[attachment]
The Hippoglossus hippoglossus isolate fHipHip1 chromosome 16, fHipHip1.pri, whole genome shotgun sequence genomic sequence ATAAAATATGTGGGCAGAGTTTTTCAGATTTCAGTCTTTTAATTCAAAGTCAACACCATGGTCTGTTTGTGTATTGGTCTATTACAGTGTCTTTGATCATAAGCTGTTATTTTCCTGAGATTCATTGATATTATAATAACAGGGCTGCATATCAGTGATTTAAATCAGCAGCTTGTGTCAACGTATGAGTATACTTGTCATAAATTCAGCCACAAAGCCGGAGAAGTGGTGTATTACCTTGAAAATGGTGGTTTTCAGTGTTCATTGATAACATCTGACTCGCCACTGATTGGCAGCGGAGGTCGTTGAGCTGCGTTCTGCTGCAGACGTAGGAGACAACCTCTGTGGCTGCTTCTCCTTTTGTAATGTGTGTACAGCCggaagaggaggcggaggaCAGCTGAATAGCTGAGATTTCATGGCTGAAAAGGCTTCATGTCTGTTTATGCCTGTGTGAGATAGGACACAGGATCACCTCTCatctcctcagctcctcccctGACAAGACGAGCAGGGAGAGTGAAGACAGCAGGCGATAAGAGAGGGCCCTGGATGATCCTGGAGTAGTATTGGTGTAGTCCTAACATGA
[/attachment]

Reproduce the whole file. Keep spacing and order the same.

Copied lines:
The Hippoglossus hippoglossus isolate fHipHip1 chromosome 16, fHipHip1.pri, whole genome shotgun sequence genomic sequence ATAAAATATGTGGGCAGAGTTTTTCAGATTTCAGTCTTTTAATTCAAAGTCAACACCATGGTCTGTTTGTGTATTGGTCTATTACAGTGTCTTTGATCATAAGCTGTTATTTTCCTGAGATTCATTGATATTATAATAACAGGGCTGCATATCAGTGATTTAAATCAGCAGCTTGTGTCAACGTATGAGTATACTTGTCATAAATTCAGCCACAAAGCCGGAGAAGTGGTGTATTACCTTGAAAATGGTGGTTTTCAGTGTTCATTGATAACATCTGACTCGCCACTGATTGGCAGCGGAGGTCGTTGAGCTGCGTTCTGCTGCAGACGTAGGAGACAACCTCTGTGGCTGCTTCTCCTTTTGTAATGTGTGTACAGCCggaagaggaggcggaggaCAGCTGAATAGCTGAGATTTCATGGCTGAAAAGGCTTCATGTCTGTTTATGCCTGTGTGAGATAGGACACAGGATCACCTCTCatctcctcagctcctcccctGACAAGACGAGCAGGGAGAGTGAAGACAGCAGGCGATAAGAGAGGGCCCTGGATGATCCTGGAGTAGTATTGGTGTAGTCCTAACATGA